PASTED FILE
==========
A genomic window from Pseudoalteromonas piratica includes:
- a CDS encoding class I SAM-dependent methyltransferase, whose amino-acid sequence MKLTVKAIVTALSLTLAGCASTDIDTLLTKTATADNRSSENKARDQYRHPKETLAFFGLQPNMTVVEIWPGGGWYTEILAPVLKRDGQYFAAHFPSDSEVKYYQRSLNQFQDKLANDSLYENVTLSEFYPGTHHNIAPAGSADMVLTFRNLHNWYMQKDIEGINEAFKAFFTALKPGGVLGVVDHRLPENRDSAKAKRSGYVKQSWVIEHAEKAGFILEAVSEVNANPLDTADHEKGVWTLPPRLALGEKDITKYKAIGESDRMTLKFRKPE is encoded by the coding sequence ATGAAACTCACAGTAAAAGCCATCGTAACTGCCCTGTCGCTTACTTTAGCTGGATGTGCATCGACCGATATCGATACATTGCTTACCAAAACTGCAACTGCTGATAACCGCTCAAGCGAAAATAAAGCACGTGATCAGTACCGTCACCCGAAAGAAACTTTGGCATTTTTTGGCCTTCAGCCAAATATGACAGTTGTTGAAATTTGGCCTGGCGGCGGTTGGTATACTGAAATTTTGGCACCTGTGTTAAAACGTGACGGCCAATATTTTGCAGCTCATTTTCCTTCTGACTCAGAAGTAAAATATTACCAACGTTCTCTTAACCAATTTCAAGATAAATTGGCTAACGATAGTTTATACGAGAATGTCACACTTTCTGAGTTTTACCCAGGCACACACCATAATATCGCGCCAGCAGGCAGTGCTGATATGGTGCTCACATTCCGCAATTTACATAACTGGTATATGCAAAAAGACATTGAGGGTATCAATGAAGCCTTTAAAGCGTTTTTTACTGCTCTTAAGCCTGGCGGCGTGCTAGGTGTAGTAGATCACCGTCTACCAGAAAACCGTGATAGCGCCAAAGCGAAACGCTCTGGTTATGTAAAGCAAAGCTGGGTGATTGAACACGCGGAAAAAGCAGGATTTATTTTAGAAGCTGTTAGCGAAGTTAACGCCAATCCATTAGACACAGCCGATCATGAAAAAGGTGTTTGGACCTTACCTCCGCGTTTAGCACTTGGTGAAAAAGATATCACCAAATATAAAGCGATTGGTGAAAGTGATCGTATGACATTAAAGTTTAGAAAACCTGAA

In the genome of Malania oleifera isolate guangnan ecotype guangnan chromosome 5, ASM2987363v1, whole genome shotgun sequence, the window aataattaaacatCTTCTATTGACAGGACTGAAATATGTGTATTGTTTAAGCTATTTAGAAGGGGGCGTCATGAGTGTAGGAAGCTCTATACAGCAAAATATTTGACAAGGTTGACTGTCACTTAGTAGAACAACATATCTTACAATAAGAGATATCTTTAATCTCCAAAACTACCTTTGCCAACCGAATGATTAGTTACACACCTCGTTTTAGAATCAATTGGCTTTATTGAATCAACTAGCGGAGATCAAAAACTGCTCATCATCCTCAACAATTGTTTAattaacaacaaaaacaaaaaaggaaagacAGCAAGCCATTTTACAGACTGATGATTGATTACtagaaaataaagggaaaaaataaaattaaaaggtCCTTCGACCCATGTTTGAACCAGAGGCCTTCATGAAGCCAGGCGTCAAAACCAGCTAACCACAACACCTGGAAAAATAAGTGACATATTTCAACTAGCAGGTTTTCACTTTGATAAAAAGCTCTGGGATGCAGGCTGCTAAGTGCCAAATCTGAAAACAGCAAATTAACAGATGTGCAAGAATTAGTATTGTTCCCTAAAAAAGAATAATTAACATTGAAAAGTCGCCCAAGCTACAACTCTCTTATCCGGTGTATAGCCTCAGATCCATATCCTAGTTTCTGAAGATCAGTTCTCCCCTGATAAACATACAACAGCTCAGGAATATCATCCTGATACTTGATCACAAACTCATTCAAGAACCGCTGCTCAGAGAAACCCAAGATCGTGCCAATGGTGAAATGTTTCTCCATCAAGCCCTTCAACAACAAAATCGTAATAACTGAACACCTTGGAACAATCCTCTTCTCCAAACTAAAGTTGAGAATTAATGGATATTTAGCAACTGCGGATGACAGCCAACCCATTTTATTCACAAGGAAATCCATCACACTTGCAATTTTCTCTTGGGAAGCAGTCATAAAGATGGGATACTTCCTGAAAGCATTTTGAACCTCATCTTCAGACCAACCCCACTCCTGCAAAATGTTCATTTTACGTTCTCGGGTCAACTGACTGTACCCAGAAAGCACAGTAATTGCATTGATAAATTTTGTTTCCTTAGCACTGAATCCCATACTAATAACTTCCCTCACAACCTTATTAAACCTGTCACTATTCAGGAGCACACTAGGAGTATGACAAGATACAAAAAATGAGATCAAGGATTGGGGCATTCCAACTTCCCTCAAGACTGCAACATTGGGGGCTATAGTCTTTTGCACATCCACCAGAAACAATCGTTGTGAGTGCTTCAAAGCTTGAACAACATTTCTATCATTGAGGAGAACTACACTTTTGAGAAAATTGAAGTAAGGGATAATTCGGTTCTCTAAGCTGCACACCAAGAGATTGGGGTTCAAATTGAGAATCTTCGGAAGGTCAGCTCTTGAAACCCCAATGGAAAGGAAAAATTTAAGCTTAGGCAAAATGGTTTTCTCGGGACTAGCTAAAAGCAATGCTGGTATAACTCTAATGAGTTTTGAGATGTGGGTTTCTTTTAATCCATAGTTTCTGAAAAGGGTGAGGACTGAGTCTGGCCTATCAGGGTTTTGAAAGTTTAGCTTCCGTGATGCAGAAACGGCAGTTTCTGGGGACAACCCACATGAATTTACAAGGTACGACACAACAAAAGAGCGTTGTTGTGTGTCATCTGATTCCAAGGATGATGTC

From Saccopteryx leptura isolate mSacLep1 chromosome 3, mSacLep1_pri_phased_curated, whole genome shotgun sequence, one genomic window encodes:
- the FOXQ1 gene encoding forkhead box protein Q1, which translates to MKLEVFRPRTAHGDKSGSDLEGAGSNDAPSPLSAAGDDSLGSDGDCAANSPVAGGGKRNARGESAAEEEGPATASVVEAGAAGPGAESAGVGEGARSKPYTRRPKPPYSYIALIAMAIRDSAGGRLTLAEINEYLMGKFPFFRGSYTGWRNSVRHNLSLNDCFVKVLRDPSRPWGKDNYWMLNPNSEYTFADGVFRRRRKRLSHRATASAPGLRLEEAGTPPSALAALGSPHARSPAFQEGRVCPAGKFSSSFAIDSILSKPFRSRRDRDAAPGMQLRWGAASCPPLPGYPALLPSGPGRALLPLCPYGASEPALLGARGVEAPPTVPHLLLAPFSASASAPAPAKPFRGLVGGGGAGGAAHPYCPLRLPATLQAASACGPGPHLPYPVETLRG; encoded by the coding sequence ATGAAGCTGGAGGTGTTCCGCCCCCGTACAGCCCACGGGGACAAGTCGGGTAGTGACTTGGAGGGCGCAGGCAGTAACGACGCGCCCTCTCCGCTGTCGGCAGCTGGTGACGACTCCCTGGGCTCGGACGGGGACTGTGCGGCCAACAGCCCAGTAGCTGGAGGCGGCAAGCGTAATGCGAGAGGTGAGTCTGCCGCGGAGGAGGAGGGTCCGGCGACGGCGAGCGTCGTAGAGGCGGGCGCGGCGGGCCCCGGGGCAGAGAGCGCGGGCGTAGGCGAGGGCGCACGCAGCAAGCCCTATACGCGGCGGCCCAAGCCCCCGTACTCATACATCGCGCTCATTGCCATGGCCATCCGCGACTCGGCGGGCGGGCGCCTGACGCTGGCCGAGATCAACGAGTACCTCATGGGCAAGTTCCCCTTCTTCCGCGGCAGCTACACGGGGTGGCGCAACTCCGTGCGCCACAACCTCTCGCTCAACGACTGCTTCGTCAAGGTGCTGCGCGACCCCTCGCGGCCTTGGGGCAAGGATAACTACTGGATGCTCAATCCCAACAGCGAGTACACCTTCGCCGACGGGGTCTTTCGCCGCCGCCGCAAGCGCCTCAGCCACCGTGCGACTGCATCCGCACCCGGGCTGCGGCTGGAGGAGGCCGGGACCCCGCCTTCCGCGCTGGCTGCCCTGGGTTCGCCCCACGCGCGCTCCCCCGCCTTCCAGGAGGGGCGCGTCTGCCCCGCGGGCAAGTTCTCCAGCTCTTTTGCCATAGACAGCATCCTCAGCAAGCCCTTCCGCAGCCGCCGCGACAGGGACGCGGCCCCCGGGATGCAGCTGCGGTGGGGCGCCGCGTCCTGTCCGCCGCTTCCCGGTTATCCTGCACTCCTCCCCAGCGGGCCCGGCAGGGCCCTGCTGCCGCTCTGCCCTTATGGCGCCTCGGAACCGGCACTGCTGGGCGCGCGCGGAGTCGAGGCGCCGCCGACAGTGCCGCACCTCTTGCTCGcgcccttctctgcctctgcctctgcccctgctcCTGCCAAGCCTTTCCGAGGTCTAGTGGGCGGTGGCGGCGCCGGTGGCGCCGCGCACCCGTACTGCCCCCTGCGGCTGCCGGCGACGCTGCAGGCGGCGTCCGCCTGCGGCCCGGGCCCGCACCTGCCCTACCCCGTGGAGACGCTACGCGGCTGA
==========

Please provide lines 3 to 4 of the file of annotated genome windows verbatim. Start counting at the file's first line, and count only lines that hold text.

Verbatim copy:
In the genome of Malania oleifera isolate guangnan ecotype guangnan chromosome 5, ASM2987363v1, whole genome shotgun sequence, the window aataattaaacatCTTCTATTGACAGGACTGAAATATGTGTATTGTTTAAGCTATTTAGAAGGGGGCGTCATGAGTGTAGGAAGCTCTATACAGCAAAATATTTGACAAGGTTGACTGTCACTTAGTAGAACAACATATCTTACAATAAGAGATATCTTTAATCTCCAAAACTACCTTTGCCAACCGAATGATTAGTTACACACCTCGTTTTAGAATCAATTGGCTTTATTGAATCAACTAGCGGAGATCAAAAACTGCTCATCATCCTCAACAATTGTTTAattaacaacaaaaacaaaaaaggaaagacAGCAAGCCATTTTACAGACTGATGATTGATTACtagaaaataaagggaaaaaataaaattaaaaggtCCTTCGACCCATGTTTGAACCAGAGGCCTTCATGAAGCCAGGCGTCAAAACCAGCTAACCACAACACCTGGAAAAATAAGTGACATATTTCAACTAGCAGGTTTTCACTTTGATAAAAAGCTCTGGGATGCAGGCTGCTAAGTGCCAAATCTGAAAACAGCAAATTAACAGATGTGCAAGAATTAGTATTGTTCCCTAAAAAAGAATAATTAACATTGAAAAGTCGCCCAAGCTACAACTCTCTTATCCGGTGTATAGCCTCAGATCCATATCCTAGTTTCTGAAGATCAGTTCTCCCCTGATAAACATACAACAGCTCAGGAATATCATCCTGATACTTGATCACAAACTCATTCAAGAACCGCTGCTCAGAGAAACCCAAGATCGTGCCAATGGTGAAATGTTTCTCCATCAAGCCCTTCAACAACAAAATCGTAATAACTGAACACCTTGGAACAATCCTCTTCTCCAAACTAAAGTTGAGAATTAATGGATATTTAGCAACTGCGGATGACAGCCAACCCATTTTATTCACAAGGAAATCCATCACACTTGCAATTTTCTCTTGGGAAGCAGTCATAAAGATGGGATACTTCCTGAAAGCATTTTGAACCTCATCTTCAGACCAACCCCACTCCTGCAAAATGTTCATTTTACGTTCTCGGGTCAACTGACTGTACCCAGAAAGCACAGTAATTGCATTGATAAATTTTGTTTCCTTAGCACTGAATCCCATACTAATAACTTCCCTCACAACCTTATTAAACCTGTCACTATTCAGGAGCACACTAGGAGTATGACAAGATACAAAAAATGAGATCAAGGATTGGGGCATTCCAACTTCCCTCAAGACTGCAACATTGGGGGCTATAGTCTTTTGCACATCCACCAGAAACAATCGTTGTGAGTGCTTCAAAGCTTGAACAACATTTCTATCATTGAGGAGAACTACACTTTTGAGAAAATTGAAGTAAGGGATAATTCGGTTCTCTAAGCTGCACACCAAGAGATTGGGGTTCAAATTGAGAATCTTCGGAAGGTCAGCTCTTGAAACCCCAATGGAAAGGAAAAATTTAAGCTTAGGCAAAATGGTTTTCTCGGGACTAGCTAAAAGCAATGCTGGTATAACTCTAATGAGTTTTGAGATGTGGGTTTCTTTTAATCCATAGTTTCTGAAAAGGGTGAGGACTGAGTCTGGCCTATCAGGGTTTTGAAAGTTTAGCTTCCGTGATGCAGAAACGGCAGTTTCTGGGGACAACCCACATGAATTTACAAGGTACGACACAACAAAAGAGCGTTGTTGTGTGTCATCTGATTCCAAGGATGATGTC

From Saccopteryx leptura isolate mSacLep1 chromosome 3, mSacLep1_pri_phased_curated, whole genome shotgun sequence, one genomic window encodes: